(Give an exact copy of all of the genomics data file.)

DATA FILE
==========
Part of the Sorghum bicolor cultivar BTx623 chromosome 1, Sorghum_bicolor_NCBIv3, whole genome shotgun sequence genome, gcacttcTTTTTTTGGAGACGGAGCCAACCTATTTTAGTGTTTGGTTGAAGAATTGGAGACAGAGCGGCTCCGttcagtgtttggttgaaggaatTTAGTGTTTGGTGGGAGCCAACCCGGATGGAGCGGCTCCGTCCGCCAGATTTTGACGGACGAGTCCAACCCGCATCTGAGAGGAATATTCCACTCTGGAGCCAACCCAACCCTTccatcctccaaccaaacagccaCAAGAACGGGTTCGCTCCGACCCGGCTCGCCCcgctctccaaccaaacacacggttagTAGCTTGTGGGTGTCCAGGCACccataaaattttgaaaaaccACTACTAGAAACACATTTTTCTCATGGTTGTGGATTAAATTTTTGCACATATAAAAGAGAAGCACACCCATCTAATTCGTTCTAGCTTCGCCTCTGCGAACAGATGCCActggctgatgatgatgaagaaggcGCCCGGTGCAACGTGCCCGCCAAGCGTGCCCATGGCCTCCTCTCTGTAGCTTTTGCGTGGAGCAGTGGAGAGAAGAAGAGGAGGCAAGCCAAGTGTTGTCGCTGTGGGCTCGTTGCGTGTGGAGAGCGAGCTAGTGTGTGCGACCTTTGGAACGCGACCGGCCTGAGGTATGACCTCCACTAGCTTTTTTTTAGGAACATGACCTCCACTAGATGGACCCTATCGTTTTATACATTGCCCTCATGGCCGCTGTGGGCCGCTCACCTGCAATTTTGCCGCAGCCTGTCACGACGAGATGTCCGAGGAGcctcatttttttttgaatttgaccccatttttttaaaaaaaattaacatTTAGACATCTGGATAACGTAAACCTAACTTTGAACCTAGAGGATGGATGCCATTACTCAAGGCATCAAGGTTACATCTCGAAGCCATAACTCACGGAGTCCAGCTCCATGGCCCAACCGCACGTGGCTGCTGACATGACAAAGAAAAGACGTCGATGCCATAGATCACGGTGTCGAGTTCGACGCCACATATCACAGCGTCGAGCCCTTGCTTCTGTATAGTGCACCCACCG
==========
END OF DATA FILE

Part of the Sorghum bicolor cultivar BTx623 chromosome 1, Sorghum_bicolor_NCBIv3, whole genome shotgun sequence genome, gcacttcTTTTTTTGGAGACGGAGCCAACCTATTTTAGTGTTTGGTTGAAGAATTGGAGACAGAGCGGCTCCGttcagtgtttggttgaaggaatTTAGTGTTTGGTGGGAGCCAACCCGGATGGAGCGGCTCCGTCCGCCAGATTTTGACGGACGAGTCCAACCCGCATCTGAGAGGAATATTCCACTCTGGAGCCAACCCAACCCTTccatcctccaaccaaacagccaCAAGAACGGGTTCGCTCCGACCCGGCTCGCCCcgctctccaaccaaacacacggttagTAGCTTGTGGGTGTCCAGGCACccataaaattttgaaaaaccACTACTAGAAACACATTTTTCTCATGGTTGTGGATTAAATTTTTGCACATATAAAAGAGAAGCACACCCATCTAATTCGTTCTAGCTTCGCCTCTGCGAACAGATGCCActggctgatgatgatgaagaaggcGCCCGGTGCAACGTGCCCGCCAAGCGTGCCCATGGCCTCCTCTCTGTAGCTTTTGCGTGGAGCAGTGGAGAGAAGAAGAGGAGGCAAGCCAAGTGTTGTCGCTGTGGGCTCGTTGCGTGTGGAGAGCGAGCTAGTGTGTGCGACCTTTGGAACGCGACCGGCCTGAGGTATGACCTCCACTAGCTTTTTTTTAGGAACATGACCTCCACTAGATGGACCCTATCGTTTTATACATTGCCCTCATGGCCGCTGTGGGCCGCTCACCTGCAATTTTGCCGCAGCCTGTCACGACGAGATGTCCGAGGAGcctcatttttttttgaatttgaccccatttttttaaaaaaaattaacatTTAGACATCTGGATAACGTAAACCTAACTTTGAACCTAGAGGATGGATGCCATTACTCAAGGCATCAAGGTTACATCTCGAAGCCATAACTCACGGAGTCCAGCTCCATGGCCCAACCGCACGTGGCTGCTGACATGACAAAGAAAAGACGTCGATGCCATAGATCACGGTGTCGAGTTCGACGCCACATATCACAGCGTCGAGCCCTTGCTTCTGTATAGTGCACCCACCG